ParisTech Entrepreneurs celebrates its 15th anniversary: ”the sinews of war is financing”
The incubator ParisTech Entrepreneurs just celebrated its 15th birthday in 2014. Since its creation in 1999, it has claimed its participation in the creation of more than 300 start-ups – a figure reached in November 2013 – at the origin of 2,200 jobs, for a figure consolidated sales of more than 100 million euros (figures from of a survey conducted in 2013 by ParisTech Entrepreneurs among 253 startups, editor’s note).
More details with Pascale Massot, head of the incubator ParisTech Entrepreneurs.
Frenchweb: ParisTech Incubateur has just celebrated its 15th anniversary. How has the ecosystem evolved since 1999?
Pascale Massot: 15 years ago, innovation aid was granted very easily. Oséo was more from a financial and banking perspective than from a logic of financing innovation. I’m glad to see we’re coming back to it. Many more funds are also coming to see us. This is important because the sinews of war is funding. What they look at above all are the fundamentals: the team and the use in terms of market potential. However, I regret that venture capitalist are reluctant to invest in hardware which they still consider too risky.
If we want France to retain a certain industrial capacity, and recreate the jobs lost in the sector, we need an industrial transformation and help the companies that develop physical products: the funds are necessary to pay for the manufacturing molds, the first series. … Things are starting to change, especially since the arrival of Bpi France, even if there is still a long way to go.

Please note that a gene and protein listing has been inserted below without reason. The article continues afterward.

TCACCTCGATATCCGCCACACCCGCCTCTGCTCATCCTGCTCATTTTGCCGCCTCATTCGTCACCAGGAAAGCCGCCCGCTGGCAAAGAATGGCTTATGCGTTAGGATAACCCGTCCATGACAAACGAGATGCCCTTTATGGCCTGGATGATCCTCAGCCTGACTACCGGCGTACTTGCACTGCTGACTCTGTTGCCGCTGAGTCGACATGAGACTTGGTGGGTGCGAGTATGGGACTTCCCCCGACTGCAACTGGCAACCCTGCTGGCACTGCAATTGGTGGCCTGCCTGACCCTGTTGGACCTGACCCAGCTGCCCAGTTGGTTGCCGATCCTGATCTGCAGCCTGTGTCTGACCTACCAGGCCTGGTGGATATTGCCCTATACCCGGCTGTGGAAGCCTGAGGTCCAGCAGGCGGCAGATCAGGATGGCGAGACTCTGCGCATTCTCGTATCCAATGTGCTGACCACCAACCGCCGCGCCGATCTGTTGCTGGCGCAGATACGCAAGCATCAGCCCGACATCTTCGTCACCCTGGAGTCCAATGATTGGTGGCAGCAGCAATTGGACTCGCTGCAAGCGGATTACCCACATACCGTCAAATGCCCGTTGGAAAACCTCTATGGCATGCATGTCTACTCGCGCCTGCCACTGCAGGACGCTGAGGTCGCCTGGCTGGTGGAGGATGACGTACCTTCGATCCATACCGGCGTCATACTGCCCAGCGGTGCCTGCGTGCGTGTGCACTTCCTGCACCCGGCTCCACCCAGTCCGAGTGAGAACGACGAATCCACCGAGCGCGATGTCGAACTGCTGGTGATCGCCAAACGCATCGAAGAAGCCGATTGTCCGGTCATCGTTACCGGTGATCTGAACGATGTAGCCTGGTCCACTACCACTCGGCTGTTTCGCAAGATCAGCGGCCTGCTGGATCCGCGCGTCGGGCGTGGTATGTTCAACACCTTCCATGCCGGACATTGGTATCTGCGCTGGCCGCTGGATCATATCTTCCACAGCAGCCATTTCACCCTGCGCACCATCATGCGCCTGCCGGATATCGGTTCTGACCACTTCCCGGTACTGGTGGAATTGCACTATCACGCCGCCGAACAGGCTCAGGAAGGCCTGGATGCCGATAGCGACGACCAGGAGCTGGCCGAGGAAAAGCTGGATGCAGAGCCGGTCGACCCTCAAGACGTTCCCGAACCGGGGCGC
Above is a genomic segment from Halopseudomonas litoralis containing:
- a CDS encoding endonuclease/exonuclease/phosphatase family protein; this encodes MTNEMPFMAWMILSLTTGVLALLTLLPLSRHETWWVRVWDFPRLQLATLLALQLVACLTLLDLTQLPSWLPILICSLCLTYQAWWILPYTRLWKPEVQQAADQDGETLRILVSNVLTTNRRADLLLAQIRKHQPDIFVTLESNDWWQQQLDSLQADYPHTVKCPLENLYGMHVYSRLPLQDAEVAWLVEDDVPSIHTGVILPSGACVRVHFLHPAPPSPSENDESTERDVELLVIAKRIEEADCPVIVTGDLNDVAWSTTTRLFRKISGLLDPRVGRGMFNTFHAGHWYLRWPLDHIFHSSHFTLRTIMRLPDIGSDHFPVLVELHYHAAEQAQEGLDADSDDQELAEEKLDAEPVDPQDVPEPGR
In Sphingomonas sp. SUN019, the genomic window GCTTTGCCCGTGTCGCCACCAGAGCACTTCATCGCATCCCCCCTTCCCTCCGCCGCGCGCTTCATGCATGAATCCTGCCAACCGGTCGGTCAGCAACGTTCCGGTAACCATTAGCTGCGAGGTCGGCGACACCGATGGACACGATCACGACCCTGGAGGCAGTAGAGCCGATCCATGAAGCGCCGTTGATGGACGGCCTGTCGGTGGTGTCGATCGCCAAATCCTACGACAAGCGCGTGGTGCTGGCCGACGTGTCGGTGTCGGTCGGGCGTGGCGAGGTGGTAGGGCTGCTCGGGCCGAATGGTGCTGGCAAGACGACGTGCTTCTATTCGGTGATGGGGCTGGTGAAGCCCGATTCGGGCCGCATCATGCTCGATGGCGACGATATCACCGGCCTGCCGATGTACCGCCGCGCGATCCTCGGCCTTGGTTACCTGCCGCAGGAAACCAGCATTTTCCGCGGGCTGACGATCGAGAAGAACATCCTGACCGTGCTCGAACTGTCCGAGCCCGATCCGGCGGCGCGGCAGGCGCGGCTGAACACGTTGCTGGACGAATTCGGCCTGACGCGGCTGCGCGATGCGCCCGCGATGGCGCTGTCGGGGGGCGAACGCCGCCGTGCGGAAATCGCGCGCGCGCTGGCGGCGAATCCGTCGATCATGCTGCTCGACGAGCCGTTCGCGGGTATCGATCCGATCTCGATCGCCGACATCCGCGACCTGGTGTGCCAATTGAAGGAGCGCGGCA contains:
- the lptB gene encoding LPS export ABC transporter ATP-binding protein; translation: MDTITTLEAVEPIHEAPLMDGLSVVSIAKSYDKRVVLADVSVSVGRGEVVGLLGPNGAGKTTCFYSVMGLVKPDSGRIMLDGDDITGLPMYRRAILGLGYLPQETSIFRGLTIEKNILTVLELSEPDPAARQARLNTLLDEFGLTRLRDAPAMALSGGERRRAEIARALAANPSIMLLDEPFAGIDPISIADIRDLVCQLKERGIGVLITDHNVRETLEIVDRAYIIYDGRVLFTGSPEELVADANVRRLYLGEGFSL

For start-ups, there was very little seed capital. If there are more today, we are still far from an American or Israeli model. Even in priming, the venture capitalist are still waiting for the company to present its first customers and for the product to be well advanced in its development. Of course, there are counter-examples like Pretty Simple – the origin of the game Criminal case on Facebook – which raised 300,000 euros in 2010 fromIdinvest, while the final product was not yet developed.
Since 1999, support and incubation structures, whether private or public initiative, have multiplied in the capital. How do you see this competition for ParisTech Incubator?
In 1999, engineering schools did not deal with entrepreneurship. Today, mentalities have changed enormously. The crisis is there for something: we need alternatives. Business creation is now seen as a window. And the development of structures is good for the ecosystem.
ParisTech Incubator has one advantage: that of being specialized. Partner schools and laboratories provide us with their networks. And, above all, we are tailor-made and welcome, in Paris, only 22 new projects per year.
How do you plan to develop the ParisTech Incubator projects in the next two to three years?
We are going to better structure our support. 18 months is a short time for innovation. Longer-term support is being studied.
Emphasis will also be placed on mentoring, whether it comes from graduates who are now in large companies – and who know the markets and their trends – or from entrepreneurs who have experienced the creation of projects and who can contribute their skills. There is real intergenerational solidarity.